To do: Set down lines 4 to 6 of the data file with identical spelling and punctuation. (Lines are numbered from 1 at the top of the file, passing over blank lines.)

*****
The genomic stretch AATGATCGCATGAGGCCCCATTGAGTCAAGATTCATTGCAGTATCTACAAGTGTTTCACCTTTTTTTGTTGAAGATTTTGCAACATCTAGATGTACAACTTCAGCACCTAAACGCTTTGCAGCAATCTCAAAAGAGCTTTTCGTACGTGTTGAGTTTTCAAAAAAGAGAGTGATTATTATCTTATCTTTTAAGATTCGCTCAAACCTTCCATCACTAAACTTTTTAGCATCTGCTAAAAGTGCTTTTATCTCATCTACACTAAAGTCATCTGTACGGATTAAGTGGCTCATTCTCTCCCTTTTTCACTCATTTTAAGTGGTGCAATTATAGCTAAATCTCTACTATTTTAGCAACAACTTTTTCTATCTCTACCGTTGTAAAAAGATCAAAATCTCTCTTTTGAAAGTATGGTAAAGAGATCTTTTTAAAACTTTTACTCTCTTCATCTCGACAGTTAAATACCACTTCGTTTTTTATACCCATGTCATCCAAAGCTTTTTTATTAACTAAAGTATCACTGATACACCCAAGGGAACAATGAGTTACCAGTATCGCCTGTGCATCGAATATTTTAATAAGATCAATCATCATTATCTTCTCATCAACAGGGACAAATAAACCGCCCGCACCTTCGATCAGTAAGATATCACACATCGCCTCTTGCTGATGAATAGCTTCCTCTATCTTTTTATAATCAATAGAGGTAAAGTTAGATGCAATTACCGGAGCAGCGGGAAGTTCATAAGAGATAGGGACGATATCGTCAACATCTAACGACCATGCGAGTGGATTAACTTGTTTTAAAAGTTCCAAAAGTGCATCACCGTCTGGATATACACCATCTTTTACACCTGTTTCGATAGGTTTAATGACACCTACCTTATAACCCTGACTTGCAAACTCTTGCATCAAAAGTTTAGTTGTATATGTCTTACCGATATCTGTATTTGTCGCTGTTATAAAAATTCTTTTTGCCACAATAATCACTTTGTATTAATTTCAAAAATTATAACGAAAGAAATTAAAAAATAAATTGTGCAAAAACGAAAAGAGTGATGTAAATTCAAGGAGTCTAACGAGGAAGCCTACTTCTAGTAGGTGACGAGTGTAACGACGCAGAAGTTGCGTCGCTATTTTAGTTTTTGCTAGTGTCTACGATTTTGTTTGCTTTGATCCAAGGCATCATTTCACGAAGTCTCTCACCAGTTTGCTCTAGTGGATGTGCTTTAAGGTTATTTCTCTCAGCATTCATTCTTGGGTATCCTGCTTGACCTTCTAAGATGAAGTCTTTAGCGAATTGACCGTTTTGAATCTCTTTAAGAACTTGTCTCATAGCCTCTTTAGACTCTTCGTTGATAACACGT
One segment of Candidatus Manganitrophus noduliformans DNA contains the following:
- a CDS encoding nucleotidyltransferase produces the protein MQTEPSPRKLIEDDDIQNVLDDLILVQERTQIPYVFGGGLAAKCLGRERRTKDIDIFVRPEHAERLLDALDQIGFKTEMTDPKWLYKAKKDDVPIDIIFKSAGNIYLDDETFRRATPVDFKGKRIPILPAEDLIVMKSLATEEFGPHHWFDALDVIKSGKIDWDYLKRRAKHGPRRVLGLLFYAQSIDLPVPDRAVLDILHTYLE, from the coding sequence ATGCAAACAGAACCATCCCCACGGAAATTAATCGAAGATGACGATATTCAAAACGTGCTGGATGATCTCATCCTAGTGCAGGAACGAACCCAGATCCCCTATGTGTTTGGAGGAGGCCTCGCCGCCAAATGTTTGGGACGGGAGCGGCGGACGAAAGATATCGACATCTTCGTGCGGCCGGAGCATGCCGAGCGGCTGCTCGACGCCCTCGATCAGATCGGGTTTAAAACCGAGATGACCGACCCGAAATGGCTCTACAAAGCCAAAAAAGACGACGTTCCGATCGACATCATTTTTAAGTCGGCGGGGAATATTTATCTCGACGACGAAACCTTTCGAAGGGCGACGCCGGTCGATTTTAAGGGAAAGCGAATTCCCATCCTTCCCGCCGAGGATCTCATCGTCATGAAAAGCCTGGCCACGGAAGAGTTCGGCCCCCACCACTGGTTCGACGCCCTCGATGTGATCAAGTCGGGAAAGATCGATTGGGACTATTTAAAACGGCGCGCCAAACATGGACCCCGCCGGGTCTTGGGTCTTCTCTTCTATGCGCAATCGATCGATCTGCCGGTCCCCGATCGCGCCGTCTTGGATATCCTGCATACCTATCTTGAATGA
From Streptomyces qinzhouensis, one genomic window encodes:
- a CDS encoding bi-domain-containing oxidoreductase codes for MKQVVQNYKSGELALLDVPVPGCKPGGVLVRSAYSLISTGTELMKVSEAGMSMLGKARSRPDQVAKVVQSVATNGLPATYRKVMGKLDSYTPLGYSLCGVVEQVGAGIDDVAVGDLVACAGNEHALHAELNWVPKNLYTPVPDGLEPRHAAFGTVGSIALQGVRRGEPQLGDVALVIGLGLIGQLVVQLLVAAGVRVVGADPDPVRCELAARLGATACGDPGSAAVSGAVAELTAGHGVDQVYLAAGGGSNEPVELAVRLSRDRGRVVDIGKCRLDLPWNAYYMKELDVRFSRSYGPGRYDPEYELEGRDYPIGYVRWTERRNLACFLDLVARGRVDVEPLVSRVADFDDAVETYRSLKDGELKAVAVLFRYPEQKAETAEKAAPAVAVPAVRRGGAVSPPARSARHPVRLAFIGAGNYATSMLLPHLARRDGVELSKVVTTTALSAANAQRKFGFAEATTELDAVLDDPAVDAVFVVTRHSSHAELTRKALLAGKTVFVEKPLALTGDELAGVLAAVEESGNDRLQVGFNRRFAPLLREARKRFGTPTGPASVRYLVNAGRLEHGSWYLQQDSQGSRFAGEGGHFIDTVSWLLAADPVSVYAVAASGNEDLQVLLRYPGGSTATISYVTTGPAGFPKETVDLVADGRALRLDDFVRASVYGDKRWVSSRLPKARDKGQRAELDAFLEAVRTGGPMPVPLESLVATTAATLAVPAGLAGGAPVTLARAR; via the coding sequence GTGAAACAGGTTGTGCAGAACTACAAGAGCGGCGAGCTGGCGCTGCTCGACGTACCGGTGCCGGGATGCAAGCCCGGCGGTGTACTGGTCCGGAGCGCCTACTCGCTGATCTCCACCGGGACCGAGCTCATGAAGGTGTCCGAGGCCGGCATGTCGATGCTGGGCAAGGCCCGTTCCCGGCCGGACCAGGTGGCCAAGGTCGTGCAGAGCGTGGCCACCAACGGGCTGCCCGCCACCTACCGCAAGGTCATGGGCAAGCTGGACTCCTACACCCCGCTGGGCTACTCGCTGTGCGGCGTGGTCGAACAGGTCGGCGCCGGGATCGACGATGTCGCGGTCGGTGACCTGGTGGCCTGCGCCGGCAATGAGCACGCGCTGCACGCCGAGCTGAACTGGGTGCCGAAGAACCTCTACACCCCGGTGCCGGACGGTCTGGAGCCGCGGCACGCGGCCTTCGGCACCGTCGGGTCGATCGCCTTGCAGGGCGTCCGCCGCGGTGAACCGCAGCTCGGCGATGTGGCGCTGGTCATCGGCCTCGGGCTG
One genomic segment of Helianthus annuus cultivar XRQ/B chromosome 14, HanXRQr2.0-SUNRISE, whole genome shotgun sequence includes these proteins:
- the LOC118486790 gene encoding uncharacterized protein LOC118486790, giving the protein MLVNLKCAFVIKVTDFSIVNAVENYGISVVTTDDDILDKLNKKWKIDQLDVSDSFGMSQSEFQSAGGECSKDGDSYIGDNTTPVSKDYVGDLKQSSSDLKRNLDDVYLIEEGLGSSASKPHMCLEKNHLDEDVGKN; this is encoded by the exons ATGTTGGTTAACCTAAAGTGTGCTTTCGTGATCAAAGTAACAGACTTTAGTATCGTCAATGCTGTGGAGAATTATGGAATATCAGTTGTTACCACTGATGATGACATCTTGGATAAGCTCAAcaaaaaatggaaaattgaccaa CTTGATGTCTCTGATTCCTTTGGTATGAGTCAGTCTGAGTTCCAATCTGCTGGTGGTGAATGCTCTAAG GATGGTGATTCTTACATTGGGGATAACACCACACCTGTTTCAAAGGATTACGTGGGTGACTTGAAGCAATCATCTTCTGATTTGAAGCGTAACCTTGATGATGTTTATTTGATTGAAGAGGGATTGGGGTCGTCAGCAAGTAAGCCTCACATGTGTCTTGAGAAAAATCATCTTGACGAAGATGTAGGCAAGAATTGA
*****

From Streptomyces qinzhouensis, one genomic window encodes:
- a CDS encoding bi-domain-containing oxidoreductase codes for MKQVVQNYKSGELALLDVPVPGCKPGGVLVRSAYSLISTGTELMKVSEAGMSMLGKARSRPDQVAKVVQSVATNGLPATYRKVMGKLDSYTPLGYSLCGVVEQVGAGIDDVAVGDLVACAGNEHALHAELNWVPKNLYTPVPDGLEPRHAAFGTVGSIALQGVRRGEPQLGDVALVIGLGLIGQLVVQLLVAAGVRVVGADPDPVRCELAARLGATACGDPGSAAVSGAVAELTAGHGVDQVYLAAGGGSNEPVELAVRLSRDRGRVVDIGKCRLDLPWNAYYMKELDVRFSRSYGPGRYDPEYELEGRDYPIGYVRWTERRNLACFLDLVARGRVDVEPLVSRVADFDDAVETYRSLKDGELKAVAVLFRYPEQKAETAEKAAPAVAVPAVRRGGAVSPPARSARHPVRLAFIGAGNYATSMLLPHLARRDGVELSKVVTTTALSAANAQRKFGFAEATTELDAVLDDPAVDAVFVVTRHSSHAELTRKALLAGKTVFVEKPLALTGDELAGVLAAVEESGNDRLQVGFNRRFAPLLREARKRFGTPTGPASVRYLVNAGRLEHGSWYLQQDSQGSRFAGEGGHFIDTVSWLLAADPVSVYAVAASGNEDLQVLLRYPGGSTATISYVTTGPAGFPKETVDLVADGRALRLDDFVRASVYGDKRWVSSRLPKARDKGQRAELDAFLEAVRTGGPMPVPLESLVATTAATLAVPAGLAGGAPVTLARAR; via the coding sequence GTGAAACAGGTTGTGCAGAACTACAAGAGCGGCGAGCTGGCGCTGCTCGACGTACCGGTGCCGGGATGCAAGCCCGGCGGTGTACTGGTCCGGAGCGCCTACTCGCTGATCTCCACCGGGACCGAGCTCATGAAGGTGTCCGAGGCCGGCATGTCGATGCTGGGCAAGGCCCGTTCCCGGCCGGACCAGGTGGCCAAGGTCGTGCAGAGCGTGGCCACCAACGGGCTGCCCGCCACCTACCGCAAGGTCATGGGCAAGCTGGACTCCTACACCCCGCTGGGCTACTCGCTGTGCGGCGTGGTCGAACAGGTCGGCGCCGGGATCGACGATGTCGCGGTCGGTGACCTGGTGGCCTGCGCCGGCAATGAGCACGCGCTGCACGCCGAGCTGAACTGGGTGCCGAAGAACCTCTACACCCCGGTGCCGGACGGTCTGGAGCCGCGGCACGCGGCCTTCGGCACCGTCGGGTCGATCGCCTTGCAGGGCGTCCGCCGCGGTGAACCGCAGCTCGGCGATGTGGCGCTGGTCATCGGCCTCGGGCTG
One genomic segment of Helianthus annuus cultivar XRQ/B chromosome 14, HanXRQr2.0-SUNRISE, whole genome shotgun sequence includes these proteins: